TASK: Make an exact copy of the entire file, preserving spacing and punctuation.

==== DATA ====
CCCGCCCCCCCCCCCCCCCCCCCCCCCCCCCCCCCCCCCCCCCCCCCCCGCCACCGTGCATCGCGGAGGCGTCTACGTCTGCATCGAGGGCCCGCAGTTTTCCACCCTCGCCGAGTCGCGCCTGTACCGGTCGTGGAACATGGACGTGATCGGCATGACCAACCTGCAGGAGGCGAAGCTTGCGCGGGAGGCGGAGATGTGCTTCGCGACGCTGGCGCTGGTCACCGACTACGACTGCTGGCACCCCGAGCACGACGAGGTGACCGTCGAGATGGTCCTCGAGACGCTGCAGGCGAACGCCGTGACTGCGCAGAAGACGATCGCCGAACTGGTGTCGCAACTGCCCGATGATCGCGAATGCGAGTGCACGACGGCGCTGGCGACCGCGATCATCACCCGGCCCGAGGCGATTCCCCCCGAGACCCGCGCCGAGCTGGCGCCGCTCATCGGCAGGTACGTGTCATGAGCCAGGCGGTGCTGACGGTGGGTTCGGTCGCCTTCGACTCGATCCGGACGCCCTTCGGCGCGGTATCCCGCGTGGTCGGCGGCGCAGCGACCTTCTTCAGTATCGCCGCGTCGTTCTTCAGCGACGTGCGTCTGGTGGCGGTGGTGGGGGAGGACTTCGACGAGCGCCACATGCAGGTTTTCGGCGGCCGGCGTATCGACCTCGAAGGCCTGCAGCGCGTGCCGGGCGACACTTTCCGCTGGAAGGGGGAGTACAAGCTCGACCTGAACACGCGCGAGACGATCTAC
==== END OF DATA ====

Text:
CCCGCCCCCCCCCCCCCCCCCCCCCCCCCCCCCCCCCCCCCCCCCCCCCGCCACCGTGCATCGCGGAGGCGTCTACGTCTGCATCGAGGGCCCGCAGTTTTCCACCCTCGCCGAGTCGCGCCTGTACCGGTCGTGGAACATGGACGTGATCGGCATGACCAACCTGCAGGAGGCGAAGCTTGCGCGGGAGGCGGAGATGTGCTTCGCGACGCTGGCGCTGGTCACCGACTACGACTGCTGGCACCCCGAGCACGACGAGGTGACCGTCGAGATGGTCCTCGAGACGCTGCAGGCGAACGCCGTGACTGCGCAGAAGACGATCGCCGAACTGGTGTCGCAACTGCCCGATGATCGCGAATGCGAGTGCACGACGGCGCTGGCGACCGCGATCATCACCCGGCCCGAGGCGATTCCCCCCGAGACCCGCGCCGAGCTGGCGCCGCTCATCGGCAGGTACGTGTCATGAGCCAGGCGGTGCTGACGGTGGGTTCGGTCGCCTTCGACTCGATCCGGACGCCCTTCGGCGCGGTATCCCGCGTGGTCGGCGGCGCAGCGACCTTCTTCAGTATCGCCGCGTCGTTCTTCAGCGACGTGCGTCTGGTGGCGGTGGTGGGGGAGGACTTCGACGAGCGCCACATGCAGGTTTTCGGCGGCCGGCGTATCGACCTCGAAGGCCTGCAGCGCGTGCCGGGCGACACTTTCCGCTGGAAGGGGGAGTACAAGCTCGACCTGAACACGCGCGAGACGATCTAC